February 27, 2012 09:00 AM
By Jonathan Clements, Director of Financial Education, Citi Personal Wealth Management
Americans say they expect to retire at age 65. But it turns out that the typical retirement age is actually 62, according to the Employee Benefit Research Institute's 2011 Retirement Confidence Survey.
That could change in the years ahead. As many Americans struggle to pay down debt and amass bigger nest eggs, we may see more folks postpone retirement or at least continue to work part-time.
Either strategy can greatly improve your financial outlook. If you continue to collect a paycheck, you may be able to sock away more money, while leaving your existing savings untouched for longer, so they can potentially earn additional investment gains.
You might also delay claiming Social Security, which will mean a larger monthly check. In addition, when you eventually retire, if you opt to purchase an immediate annuity that pays lifetime income, you should receive more income because you are now older and thus your life expectancy is shorter. That annuity income will hinge on the claims-paying ability of the issuing insurance company.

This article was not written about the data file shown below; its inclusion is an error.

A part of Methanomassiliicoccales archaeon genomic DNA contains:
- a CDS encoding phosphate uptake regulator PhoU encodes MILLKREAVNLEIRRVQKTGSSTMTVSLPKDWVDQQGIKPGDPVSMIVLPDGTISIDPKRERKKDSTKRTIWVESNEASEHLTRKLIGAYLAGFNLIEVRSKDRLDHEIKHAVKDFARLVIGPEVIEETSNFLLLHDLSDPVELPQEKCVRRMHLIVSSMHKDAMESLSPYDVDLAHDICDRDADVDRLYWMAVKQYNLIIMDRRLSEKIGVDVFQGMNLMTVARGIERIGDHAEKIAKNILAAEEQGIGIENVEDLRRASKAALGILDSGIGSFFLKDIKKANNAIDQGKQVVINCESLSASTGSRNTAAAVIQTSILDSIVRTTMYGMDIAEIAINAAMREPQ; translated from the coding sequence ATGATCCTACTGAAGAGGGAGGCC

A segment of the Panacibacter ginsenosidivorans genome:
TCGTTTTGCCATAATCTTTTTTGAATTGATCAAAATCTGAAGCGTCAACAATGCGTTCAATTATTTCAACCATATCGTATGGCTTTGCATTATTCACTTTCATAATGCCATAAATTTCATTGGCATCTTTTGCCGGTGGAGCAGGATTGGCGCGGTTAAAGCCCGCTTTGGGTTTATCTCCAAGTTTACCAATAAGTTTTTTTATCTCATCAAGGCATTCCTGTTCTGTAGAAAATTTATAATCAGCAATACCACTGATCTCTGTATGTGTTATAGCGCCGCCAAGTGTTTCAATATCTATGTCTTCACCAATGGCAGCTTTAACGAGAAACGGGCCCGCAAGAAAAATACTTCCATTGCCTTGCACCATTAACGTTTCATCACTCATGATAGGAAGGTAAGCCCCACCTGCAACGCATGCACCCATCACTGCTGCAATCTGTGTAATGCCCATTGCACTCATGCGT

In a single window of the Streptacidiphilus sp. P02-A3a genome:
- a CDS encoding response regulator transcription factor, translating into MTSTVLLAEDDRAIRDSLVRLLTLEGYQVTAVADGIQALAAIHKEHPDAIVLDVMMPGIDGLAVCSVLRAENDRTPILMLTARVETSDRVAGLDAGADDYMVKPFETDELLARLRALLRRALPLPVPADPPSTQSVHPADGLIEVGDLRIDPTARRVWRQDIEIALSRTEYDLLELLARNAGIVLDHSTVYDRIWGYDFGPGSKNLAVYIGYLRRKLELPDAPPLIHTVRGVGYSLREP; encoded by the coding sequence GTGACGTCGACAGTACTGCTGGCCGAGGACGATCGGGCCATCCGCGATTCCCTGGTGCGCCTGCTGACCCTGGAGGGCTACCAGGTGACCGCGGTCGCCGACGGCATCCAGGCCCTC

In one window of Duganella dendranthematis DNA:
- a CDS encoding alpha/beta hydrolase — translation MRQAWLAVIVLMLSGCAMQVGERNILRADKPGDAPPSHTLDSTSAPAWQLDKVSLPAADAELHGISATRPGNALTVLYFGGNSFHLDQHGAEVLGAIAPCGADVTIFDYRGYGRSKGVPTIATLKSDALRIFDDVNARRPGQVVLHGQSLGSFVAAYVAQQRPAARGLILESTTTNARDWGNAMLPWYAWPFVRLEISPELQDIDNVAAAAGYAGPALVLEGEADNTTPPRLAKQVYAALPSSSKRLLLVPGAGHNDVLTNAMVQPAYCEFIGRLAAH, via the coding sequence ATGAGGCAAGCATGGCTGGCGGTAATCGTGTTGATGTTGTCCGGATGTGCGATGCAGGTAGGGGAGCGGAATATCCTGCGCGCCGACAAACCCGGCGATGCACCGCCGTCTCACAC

Let's say you can work part-time and earn $20,000 a year. Today, many retirement experts suggest a 4% withdrawal rate for retirees. That means that, to generate $20,000 in first-year retirement income, you would need $500,000 in savings. That gives you an idea of how valuable even part-time work can be.
But the benefits are more than just financial. Yes, heading off to work may sometimes seem like an unexciting prospect. But your job likely also provides social, intellectual and physical stimulation--all important qualities that, if you didn't work, you would likely need to recreate on your own.
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